PCSing with furry family members | Alive
It’s PCS (permanent station change) season and for those with four-legged family members, there are things you need to know if you’re moving with a pet.
Fortunately, the Fort Hood Veterinary Center has provided regulatory information and helpful tips for those PCSing with pets.
Those who are PCSing, TDYing (Temporary Duty Assignment) or deployed and have pets should ensure they have a plan for their furry family member and are reminded that neglect and abuse animals are punishable offences. Do not leave animals loose on post or leave them in accommodation without a care provider.
Also, if you are about to leave Fort Hood and PCS for another location, please start the process early. If you are moving to a CONUS (Continental United States) location, prepare your pet with a rabies vaccine and a minimum microchip and schedule a health clearance appointment within 10 days of travel.
If you are moving to an OCONUS location (outside the continental United States), it is recommended that you start the process 3-6 months early. Each country has different requirements for importing animals. The best source of information on each country’s requirements for importing a pet is the USDA (United States Department of Agriculture) Pet Travel website APHIS (Animal and Plant Health Inspection Service). Almost all countries require at least a rabies vaccine, microchip, and health certificate endorsed by a USDA veterinarian within 10 days of arrival. Some countries have additional requirements. The Fort Hood Veterinary Center is available to help you obtain health certificates for your pets.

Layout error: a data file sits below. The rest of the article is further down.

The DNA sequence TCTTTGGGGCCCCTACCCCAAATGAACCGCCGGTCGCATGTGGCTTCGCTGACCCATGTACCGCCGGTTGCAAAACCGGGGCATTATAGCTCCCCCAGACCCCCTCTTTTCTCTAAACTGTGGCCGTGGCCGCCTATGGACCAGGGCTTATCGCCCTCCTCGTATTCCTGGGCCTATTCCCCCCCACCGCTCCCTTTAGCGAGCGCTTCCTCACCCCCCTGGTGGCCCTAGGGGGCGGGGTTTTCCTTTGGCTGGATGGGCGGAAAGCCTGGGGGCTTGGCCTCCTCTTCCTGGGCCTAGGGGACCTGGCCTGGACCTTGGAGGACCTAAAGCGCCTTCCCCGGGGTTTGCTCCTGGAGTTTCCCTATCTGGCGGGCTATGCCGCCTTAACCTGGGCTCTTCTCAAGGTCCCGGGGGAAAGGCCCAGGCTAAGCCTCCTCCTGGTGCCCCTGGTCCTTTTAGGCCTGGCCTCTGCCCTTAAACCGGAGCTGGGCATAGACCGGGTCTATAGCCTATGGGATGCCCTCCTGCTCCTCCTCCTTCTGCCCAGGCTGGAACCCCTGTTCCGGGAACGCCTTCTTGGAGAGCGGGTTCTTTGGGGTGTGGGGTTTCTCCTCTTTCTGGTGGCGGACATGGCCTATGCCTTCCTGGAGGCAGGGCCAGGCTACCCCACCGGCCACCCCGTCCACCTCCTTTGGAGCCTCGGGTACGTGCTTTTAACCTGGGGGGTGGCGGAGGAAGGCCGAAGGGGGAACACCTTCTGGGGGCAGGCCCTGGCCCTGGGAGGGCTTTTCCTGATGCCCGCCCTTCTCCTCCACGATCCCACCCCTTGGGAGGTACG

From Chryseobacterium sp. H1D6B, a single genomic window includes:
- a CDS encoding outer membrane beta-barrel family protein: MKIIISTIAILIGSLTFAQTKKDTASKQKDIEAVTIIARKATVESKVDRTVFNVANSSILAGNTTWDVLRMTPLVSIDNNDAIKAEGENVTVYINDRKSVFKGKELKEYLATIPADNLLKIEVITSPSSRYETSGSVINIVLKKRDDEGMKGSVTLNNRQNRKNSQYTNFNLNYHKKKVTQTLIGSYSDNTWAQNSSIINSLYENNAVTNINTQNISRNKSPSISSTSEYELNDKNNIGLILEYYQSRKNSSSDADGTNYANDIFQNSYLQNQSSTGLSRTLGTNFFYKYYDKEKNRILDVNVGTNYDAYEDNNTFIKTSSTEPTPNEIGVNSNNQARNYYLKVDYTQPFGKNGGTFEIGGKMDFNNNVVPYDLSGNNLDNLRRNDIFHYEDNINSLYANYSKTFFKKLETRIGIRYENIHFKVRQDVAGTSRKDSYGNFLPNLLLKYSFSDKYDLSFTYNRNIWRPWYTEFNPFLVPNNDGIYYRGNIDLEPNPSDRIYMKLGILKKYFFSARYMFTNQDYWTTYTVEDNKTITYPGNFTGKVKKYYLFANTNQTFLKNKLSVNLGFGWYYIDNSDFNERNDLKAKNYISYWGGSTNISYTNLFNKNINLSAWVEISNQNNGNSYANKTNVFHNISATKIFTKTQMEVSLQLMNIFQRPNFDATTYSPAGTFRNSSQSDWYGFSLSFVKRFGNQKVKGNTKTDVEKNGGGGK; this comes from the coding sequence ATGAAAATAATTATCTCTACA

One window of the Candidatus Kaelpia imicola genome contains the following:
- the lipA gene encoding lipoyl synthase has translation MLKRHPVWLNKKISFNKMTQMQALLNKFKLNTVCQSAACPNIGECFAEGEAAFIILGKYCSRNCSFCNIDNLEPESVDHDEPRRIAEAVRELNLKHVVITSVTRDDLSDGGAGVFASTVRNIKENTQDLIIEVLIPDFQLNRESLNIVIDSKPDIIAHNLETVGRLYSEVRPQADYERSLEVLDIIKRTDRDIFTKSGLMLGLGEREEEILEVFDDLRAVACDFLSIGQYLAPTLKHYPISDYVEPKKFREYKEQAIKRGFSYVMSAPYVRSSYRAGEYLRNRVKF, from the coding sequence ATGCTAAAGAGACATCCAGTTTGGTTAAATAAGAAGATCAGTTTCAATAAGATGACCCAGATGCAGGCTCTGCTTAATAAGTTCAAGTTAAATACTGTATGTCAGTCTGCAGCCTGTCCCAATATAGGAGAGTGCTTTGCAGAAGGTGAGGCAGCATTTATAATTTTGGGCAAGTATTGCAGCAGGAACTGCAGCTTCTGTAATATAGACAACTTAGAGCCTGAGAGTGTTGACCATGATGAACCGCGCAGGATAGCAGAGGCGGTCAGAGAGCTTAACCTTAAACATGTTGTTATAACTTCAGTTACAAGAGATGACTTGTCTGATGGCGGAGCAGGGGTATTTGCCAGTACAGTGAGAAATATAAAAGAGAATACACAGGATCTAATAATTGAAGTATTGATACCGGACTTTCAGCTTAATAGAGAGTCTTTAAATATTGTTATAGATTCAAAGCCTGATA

Additionally, each airline has different requirements for traveling pets. Please work with your airline to arrange your pet’s travel with the airline.
If you are PCSing at Fort Hood and will be living on post or in off-post government housing:
1. If you live in Fort Hood, including government housing next to Main Post, your pet must be registered with the Fort Hood Veterinary Center within five days of bringing the animal into the housing. You must provide proof of all current vaccines, tests and microchips to be considered properly registered by post.
2. Dogs and cats housed on the post must have vaccinations, microchip and negative annual stool and heartworm test results.
3. There is a limit of (two) pets per household.
4. Cats should be kept indoors only.
5. Dogs must be under the physical control of the owner at all times in public areas.
6. The following breeds of dogs, as well as their mixes/crosses, are prohibited in post accommodation: American Pit Bull terriers (“Pit Bulls”), Staffordshire terriers, American Staffordshire terriers, American or English Staffordshire Bull terriers, Rottweilers, Doberman Pinschers, Chow Chows, Presa Canarios, Cane Corso and Mastiffs. Also prohibited are wild canids such as coyotes, wolves, and jackals, and their mixes (i.e. “coydogs,” wolf-dog hybrids, etc.).
7. Any dog showing a propensity for dominance or aggressive behavior is also prohibited in post accommodation.
8. Breeding for profit is not permitted in post residences.
9. Only domestic cat breeds are permitted to reside in on-post accommodation; feline hybrids with bobcat, margay or ocelot are prohibited.
10. The following animals are not permitted at any time in on-post accommodation: reptiles of any kind; rodents of any kind, other than hamsters and guinea pigs; ferrets; hedgehogs; skunks; raccoons; squirrels; farm animals; monkeys; birds of prey; arachnids of all kinds; bees in a colony or hive.
For more information on Fort Hood’s Pet Lodging Policy, please visit www.forthoodfh.com/resident-resources.